Sunday, October 6, 2019

の Attributive Copula

WIP : this article is incomplete and might change in the unforeseeable future.
In Japanese, the no の particle is sometimes an attributive copula.


Essentially, na-adjectives and some no-adjectives, in particular, nouns, work the same way, but one takes the na な attributive copula, while the other takes the no の attributive copula.
  • {kirei na} neko
    A cat [that] {is pretty}.
    A {pretty} cat.
  • {futsuu no} neko
    A cat [that] {is normal}.
    A {normal} cat.

The distinction above only happens in the attributive. In every other situation, na-adjectives and no-adjectives are conjugated the same.

For example, in the predicative, both kirei and futsuu would take the predicative copula da.
  • kono neko wa kirei da
    This cat is pretty.
  • kono neko wa futsuu da
    This cat is normal.

The negative form and past form of the no の copula is identical to the na な copula.
  • {kirei denai} neko
    A cat [that] {is not pretty}.
  • {futsuu denai} neko
    A cat [that] {is not normal}.
  • {kirei datta} neko
    A cat [that] {was pretty}.
  • {futsuu datta} neko
    A cat [that] {was normal}.

The te て form is also identical: it's the de で copula.
  • kono neko wa kirei de futsuu da
    This cat is pretty and, is normal.
  • kono neko wa futsuu de kirei da
    This cat is normal and, is pretty.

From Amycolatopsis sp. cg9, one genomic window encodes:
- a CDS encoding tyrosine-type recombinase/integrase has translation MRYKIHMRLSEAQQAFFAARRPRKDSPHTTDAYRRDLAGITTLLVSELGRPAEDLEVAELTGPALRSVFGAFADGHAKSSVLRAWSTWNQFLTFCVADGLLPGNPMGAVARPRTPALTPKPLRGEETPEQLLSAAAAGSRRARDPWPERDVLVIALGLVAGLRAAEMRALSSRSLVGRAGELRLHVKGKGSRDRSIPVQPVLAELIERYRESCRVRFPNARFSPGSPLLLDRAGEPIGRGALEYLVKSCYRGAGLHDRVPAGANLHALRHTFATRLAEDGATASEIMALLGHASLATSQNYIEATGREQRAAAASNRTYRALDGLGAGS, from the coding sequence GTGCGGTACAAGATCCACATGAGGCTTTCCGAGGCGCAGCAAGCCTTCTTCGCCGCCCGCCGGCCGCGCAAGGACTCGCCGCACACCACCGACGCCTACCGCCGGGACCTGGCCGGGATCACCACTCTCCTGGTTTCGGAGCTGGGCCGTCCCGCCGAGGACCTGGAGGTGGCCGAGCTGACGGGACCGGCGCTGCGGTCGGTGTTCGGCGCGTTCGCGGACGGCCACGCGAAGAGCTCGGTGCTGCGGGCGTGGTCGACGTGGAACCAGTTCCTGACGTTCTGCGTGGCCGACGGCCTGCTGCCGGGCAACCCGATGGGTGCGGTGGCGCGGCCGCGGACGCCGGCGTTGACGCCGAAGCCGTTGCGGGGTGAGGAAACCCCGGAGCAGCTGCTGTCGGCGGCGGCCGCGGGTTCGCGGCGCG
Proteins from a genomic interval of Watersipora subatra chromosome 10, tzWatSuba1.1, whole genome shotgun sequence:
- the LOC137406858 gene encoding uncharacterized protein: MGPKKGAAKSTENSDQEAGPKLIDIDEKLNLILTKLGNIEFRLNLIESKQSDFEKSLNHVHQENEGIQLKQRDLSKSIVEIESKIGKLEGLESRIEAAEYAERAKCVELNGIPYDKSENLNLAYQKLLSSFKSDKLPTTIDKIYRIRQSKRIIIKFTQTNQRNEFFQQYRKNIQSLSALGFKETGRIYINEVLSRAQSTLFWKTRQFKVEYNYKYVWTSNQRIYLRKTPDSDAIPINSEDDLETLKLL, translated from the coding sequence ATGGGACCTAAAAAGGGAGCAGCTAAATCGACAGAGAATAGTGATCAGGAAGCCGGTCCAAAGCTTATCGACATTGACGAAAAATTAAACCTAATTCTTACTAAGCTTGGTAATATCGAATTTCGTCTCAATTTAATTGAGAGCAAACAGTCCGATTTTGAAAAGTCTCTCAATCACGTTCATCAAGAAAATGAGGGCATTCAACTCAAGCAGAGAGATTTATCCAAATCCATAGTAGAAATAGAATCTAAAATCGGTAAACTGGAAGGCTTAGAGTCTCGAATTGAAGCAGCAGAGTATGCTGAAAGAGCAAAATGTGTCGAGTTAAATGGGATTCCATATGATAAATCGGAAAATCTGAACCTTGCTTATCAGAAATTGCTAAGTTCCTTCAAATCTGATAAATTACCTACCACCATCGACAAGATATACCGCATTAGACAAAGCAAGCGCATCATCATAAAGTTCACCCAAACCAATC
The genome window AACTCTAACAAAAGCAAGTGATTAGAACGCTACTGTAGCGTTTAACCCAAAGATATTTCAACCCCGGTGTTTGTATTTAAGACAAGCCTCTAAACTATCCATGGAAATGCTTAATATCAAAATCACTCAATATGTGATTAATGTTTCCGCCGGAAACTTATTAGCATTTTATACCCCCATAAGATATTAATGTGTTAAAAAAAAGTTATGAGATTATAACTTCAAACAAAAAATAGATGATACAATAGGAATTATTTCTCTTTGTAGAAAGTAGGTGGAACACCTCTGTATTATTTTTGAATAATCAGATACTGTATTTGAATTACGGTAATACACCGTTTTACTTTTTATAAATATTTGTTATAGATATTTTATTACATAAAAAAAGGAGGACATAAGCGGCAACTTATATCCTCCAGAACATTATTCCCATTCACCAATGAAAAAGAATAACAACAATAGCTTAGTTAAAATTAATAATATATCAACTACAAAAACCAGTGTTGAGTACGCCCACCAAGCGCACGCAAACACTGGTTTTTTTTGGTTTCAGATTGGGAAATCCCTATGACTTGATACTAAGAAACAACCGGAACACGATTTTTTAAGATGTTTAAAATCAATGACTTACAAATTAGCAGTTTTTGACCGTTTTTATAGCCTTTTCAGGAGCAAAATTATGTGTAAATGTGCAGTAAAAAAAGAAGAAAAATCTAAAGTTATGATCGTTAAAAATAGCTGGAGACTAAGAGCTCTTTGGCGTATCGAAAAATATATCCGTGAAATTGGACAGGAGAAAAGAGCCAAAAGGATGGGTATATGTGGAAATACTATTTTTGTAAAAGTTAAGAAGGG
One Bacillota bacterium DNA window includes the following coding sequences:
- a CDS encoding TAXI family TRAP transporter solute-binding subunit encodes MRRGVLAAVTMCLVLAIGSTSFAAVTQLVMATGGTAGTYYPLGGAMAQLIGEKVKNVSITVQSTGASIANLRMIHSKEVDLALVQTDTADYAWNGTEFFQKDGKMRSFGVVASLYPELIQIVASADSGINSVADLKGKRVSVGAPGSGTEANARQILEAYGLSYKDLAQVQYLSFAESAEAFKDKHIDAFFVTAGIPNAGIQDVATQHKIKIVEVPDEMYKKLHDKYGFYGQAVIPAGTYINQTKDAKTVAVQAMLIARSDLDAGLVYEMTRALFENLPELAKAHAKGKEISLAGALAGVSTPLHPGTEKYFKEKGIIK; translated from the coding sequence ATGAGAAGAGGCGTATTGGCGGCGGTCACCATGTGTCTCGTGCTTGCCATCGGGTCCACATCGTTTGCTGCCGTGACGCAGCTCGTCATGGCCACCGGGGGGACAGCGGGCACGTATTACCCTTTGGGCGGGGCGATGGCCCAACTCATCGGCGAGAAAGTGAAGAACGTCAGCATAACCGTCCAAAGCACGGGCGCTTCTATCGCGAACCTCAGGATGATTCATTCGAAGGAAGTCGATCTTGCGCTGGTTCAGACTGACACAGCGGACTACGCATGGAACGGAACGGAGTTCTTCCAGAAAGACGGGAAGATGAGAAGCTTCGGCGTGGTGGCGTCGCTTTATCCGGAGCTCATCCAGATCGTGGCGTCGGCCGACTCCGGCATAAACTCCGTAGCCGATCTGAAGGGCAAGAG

The only difference is that, is the attributive, when they come right before a noun, the na-adjective ends in the na な copula, while the no-adjective ends in the no の copula.
  • {futsuu de kirei na} neko
    A cat [that] {is normal and, is pretty}.
  • {kirei de futsuu no} neko
    A cat [that] {is pretty and, is normal}.

Despite all no-adjectives having a no の particle coming after them, not all of them have a no の copula, specifically.

For example, no-adjectives of possession don't have a no の copula. We know this because we can't replace that no の by da だ in the predicative.
  • {watashi no} namae
    The name {of me}.
    My name.
  • sono namae wa watashi da
    That name is me. (this doesn't make sense.)

Although the above forms a grammatically correct sentence, the meaning isn't what we want. To say that something is "of someone," the genitive no の must be part of the predicate.
  • sono namae wa {watashi no} da
    That name is {of me}.
    That name is {mine}.
    • Note: most of the time, no da のだ is used to assert something, and has nothing to do with no-adjectives.
    • nigeru no da!
      Run away!

On the other hand, any time you have a noun plus the da だ copula, you can convert it to noun plus the no の copula.
  • Sasuke wa otouto da
    Sasuke is [someone's] little brother.
  • {otouto no} Sasuke
    Sasuke, [who] {is [someone's] little brother}.
    Sasuke, the little brother.
    • This is called an appositive.

The most confusing case for many beginners, I believe, happens to be one of the most basic words in Japanese:
  • otoko no ko
    A man's child. (wrong.)
  • {otoko no} ko
    A child [who] {is a man}.
    A {male} child.
    A boy. (right.)

The same confusion described above also leads people to misinterpret the homonymous internet slang otoko no ko 男の娘 as "daughter of a man," rather than "{male} girl."

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